Time Out says
Eight Treasure is a small neighbourhood restaurant that attracts a continuous queue of zealous diners. The shop could definitely accommodate more people but the owners limit the tables to an auspicious ten. Is it because they couldn’t afford any more furniture? Or is this a sign of arrogance? I’d like to think that it’s an assurance of quality. After more than 15 years in business, nothing much has changed: rattling air-conditioners, dun-coloured wall carpets, and the profoundly aromatic pork ribs that everyone dreams of finding at a Chinese restaurant.
A peek inside their kitchen revealed a legion of woks, blasted by flames that produced the required wok hei to dish up their famous nam yue (red fermented beancurd) pork ribs. No piece of crackling pork was cast adrift without a salty buzz from the beancurd equivalent of aged cheese. Salted egg prawns – shelled to resemble prawn cocktails and coated with duck egg yolk – were fried until they curled into golden bite-sized balls. The chef didn’t stint on the salted egg, which was good, but I wish the prawns hadn’t come at RM6 each.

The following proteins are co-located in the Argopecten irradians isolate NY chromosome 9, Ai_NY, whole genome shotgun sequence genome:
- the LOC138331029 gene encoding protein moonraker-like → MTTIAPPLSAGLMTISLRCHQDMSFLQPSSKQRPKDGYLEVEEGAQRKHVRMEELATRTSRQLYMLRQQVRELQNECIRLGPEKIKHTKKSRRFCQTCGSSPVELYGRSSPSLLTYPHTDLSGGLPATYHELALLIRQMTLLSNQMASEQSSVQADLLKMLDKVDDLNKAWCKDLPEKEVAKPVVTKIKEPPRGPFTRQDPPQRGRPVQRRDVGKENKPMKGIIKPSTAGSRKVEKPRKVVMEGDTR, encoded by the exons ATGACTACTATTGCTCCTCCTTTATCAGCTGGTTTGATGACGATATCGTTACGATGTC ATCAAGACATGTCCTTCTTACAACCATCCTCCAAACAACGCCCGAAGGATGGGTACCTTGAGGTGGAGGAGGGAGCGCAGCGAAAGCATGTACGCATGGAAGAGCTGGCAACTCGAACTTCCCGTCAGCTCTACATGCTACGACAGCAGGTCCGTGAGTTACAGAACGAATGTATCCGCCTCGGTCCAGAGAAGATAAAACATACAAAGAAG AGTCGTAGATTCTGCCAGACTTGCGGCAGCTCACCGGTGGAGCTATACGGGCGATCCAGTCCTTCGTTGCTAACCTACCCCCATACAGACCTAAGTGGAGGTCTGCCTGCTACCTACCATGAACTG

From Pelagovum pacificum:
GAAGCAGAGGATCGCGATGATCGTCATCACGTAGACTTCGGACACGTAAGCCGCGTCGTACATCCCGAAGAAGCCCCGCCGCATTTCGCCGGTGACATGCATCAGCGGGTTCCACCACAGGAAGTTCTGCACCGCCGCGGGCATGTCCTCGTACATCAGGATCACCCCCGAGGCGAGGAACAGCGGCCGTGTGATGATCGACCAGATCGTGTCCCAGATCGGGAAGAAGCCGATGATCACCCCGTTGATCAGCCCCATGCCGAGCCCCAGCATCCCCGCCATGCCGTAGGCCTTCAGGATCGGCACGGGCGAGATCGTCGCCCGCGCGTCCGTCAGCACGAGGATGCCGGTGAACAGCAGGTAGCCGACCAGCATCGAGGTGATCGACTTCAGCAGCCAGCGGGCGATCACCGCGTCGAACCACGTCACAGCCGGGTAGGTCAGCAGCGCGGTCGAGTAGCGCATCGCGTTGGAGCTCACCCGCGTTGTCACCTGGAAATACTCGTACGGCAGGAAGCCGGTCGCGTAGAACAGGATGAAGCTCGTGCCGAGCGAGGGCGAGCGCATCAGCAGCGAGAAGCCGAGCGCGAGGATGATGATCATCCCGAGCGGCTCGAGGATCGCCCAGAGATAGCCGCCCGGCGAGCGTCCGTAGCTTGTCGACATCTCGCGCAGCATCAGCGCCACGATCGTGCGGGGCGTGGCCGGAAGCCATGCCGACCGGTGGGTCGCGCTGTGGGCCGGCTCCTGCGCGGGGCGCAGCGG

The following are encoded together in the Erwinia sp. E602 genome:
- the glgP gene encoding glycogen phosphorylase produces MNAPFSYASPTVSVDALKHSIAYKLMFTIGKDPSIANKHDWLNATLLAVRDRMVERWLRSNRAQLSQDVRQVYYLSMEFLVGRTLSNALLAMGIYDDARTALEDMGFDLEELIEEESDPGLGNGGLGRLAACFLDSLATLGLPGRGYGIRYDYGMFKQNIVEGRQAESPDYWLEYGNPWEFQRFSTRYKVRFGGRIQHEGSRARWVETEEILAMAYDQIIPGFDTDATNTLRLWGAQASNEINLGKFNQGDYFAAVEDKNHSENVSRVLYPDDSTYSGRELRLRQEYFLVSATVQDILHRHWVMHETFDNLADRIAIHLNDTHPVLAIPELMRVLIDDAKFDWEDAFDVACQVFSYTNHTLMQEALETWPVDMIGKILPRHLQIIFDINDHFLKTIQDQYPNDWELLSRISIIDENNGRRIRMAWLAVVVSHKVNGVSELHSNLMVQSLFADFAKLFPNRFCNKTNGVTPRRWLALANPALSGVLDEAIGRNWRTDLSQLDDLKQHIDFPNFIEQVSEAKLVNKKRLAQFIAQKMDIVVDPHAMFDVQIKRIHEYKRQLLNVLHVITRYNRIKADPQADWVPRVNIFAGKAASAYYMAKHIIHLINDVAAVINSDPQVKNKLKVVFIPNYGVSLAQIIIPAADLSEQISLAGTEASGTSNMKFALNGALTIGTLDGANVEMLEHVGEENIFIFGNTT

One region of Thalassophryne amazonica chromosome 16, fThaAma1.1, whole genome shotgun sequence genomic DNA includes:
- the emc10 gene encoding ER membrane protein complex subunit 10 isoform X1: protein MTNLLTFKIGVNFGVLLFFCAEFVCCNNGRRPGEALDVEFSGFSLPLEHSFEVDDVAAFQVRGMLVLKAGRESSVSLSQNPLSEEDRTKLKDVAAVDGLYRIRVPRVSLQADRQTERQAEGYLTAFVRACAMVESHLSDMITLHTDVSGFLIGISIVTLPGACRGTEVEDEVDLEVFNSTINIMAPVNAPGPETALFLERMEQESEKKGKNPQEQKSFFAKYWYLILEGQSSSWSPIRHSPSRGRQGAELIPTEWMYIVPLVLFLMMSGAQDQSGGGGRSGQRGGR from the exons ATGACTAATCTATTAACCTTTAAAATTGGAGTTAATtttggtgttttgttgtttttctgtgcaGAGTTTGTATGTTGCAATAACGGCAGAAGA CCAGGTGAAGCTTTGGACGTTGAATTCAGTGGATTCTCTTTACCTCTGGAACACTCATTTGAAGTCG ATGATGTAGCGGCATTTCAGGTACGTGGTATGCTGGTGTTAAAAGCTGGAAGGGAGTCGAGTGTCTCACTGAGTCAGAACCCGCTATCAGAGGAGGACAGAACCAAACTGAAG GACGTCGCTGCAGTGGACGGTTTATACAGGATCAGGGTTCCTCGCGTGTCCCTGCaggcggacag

Eight Treasure’s straight-up Chinese dishes have the most conviction. The flavours of their Guang Xi stuffed tau fu pok drew on a childhood experience spent in my grandmother’s kitchen. I’m well aware of what Guang Xi tau fu pok should taste like, and Eight Treasure’s version nailed it. Fish paste, melded with fatty and lean pork bits, is jammed into the hollow fried beancurds before being boiled. Riddled with chopped kuchai leaves and spring onions, the tau fu pok soaked up the flavourful broth they came submerged in. The dish was irresistible, and everyone knew that, because these pockets of goodness were bobbing on nine tables out of ten.
The menu isn’t diverse enough to please everyone but it reads as a strong statement that the food is, and will always be, modest traditional Chinese dishes. Eight Treasure doesn’t pride itself on inventiveness or fancy presentation (the garnishes are never gratuitous) but the food exudes the polish of a downtown eatery. Keep the broken air-conditioners, keep the hideous wall carpets, and keep the tables to ten if that’s what it takes to trot out good food. The restaurant is gaining loyalty steadily, and it already has mine.
20 Jalan Waras 1
|Opening hours:||Daily, 11.30am-2.30pm, 6pm-10pm|